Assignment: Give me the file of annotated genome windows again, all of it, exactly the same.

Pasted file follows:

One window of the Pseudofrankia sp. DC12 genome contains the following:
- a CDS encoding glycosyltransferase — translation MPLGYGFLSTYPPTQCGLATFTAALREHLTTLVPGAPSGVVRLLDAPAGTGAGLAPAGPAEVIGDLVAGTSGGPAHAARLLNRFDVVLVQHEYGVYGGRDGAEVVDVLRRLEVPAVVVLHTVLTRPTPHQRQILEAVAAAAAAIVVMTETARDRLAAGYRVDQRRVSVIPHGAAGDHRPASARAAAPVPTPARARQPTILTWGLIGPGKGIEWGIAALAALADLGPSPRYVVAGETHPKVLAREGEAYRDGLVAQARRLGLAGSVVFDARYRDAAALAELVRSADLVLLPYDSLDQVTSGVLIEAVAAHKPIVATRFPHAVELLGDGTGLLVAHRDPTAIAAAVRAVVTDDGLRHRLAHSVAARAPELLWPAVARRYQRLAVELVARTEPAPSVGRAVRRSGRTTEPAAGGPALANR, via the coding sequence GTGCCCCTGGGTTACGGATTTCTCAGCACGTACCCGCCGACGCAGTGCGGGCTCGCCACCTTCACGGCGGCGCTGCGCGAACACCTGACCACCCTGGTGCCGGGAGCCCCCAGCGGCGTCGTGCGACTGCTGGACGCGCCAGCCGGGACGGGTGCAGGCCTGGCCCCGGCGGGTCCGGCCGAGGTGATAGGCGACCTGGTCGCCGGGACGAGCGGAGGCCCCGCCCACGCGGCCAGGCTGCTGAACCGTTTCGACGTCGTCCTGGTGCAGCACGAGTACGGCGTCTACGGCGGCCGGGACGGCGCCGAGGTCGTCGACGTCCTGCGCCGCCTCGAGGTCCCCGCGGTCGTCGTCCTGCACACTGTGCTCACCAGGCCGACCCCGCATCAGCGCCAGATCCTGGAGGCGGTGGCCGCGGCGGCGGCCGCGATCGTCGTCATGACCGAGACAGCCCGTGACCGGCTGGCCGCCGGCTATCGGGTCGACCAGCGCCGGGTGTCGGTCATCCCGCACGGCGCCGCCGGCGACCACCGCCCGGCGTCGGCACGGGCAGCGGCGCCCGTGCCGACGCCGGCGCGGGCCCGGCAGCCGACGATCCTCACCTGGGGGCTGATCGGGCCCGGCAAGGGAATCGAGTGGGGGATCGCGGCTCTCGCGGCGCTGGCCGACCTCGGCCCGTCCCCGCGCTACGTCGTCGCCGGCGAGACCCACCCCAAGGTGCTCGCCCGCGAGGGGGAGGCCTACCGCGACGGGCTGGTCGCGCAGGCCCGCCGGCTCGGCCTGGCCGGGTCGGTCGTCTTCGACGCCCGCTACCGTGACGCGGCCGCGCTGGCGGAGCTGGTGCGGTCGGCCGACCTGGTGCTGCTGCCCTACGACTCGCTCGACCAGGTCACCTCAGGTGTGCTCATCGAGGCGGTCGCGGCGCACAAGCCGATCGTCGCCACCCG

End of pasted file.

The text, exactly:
One window of the Pseudofrankia sp. DC12 genome contains the following:
- a CDS encoding glycosyltransferase — translation MPLGYGFLSTYPPTQCGLATFTAALREHLTTLVPGAPSGVVRLLDAPAGTGAGLAPAGPAEVIGDLVAGTSGGPAHAARLLNRFDVVLVQHEYGVYGGRDGAEVVDVLRRLEVPAVVVLHTVLTRPTPHQRQILEAVAAAAAAIVVMTETARDRLAAGYRVDQRRVSVIPHGAAGDHRPASARAAAPVPTPARARQPTILTWGLIGPGKGIEWGIAALAALADLGPSPRYVVAGETHPKVLAREGEAYRDGLVAQARRLGLAGSVVFDARYRDAAALAELVRSADLVLLPYDSLDQVTSGVLIEAVAAHKPIVATRFPHAVELLGDGTGLLVAHRDPTAIAAAVRAVVTDDGLRHRLAHSVAARAPELLWPAVARRYQRLAVELVARTEPAPSVGRAVRRSGRTTEPAAGGPALANR, via the coding sequence GTGCCCCTGGGTTACGGATTTCTCAGCACGTACCCGCCGACGCAGTGCGGGCTCGCCACCTTCACGGCGGCGCTGCGCGAACACCTGACCACCCTGGTGCCGGGAGCCCCCAGCGGCGTCGTGCGACTGCTGGACGCGCCAGCCGGGACGGGTGCAGGCCTGGCCCCGGCGGGTCCGGCCGAGGTGATAGGCGACCTGGTCGCCGGGACGAGCGGAGGCCCCGCCCACGCGGCCAGGCTGCTGAACCGTTTCGACGTCGTCCTGGTGCAGCACGAGTACGGCGTCTACGGCGGCCGGGACGGCGCCGAGGTCGTCGACGTCCTGCGCCGCCTCGAGGTCCCCGCGGTCGTCGTCCTGCACACTGTGCTCACCAGGCCGACCCCGCATCAGCGCCAGATCCTGGAGGCGGTGGCCGCGGCGGCGGCCGCGATCGTCGTCATGACCGAGACAGCCCGTGACCGGCTGGCCGCCGGCTATCGGGTCGACCAGCGCCGGGTGTCGGTCATCCCGCACGGCGCCGCCGGCGACCACCGCCCGGCGTCGGCACGGGCAGCGGCGCCCGTGCCGACGCCGGCGCGGGCCCGGCAGCCGACGATCCTCACCTGGGGGCTGATCGGGCCCGGCAAGGGAATCGAGTGGGGGATCGCGGCTCTCGCGGCGCTGGCCGACCTCGGCCCGTCCCCGCGCTACGTCGTCGCCGGCGAGACCCACCCCAAGGTGCTCGCCCGCGAGGGGGAGGCCTACCGCGACGGGCTGGTCGCGCAGGCCCGCCGGCTCGGCCTGGCCGGGTCGGTCGTCTTCGACGCCCGCTACCGTGACGCGGCCGCGCTGGCGGAGCTGGTGCGGTCGGCCGACCTGGTGCTGCTGCCCTACGACTCGCTCGACCAGGTCACCTCAGGTGTGCTCATCGAGGCGGTCGCGGCGCACAAGCCGATCGTCGCCACCCG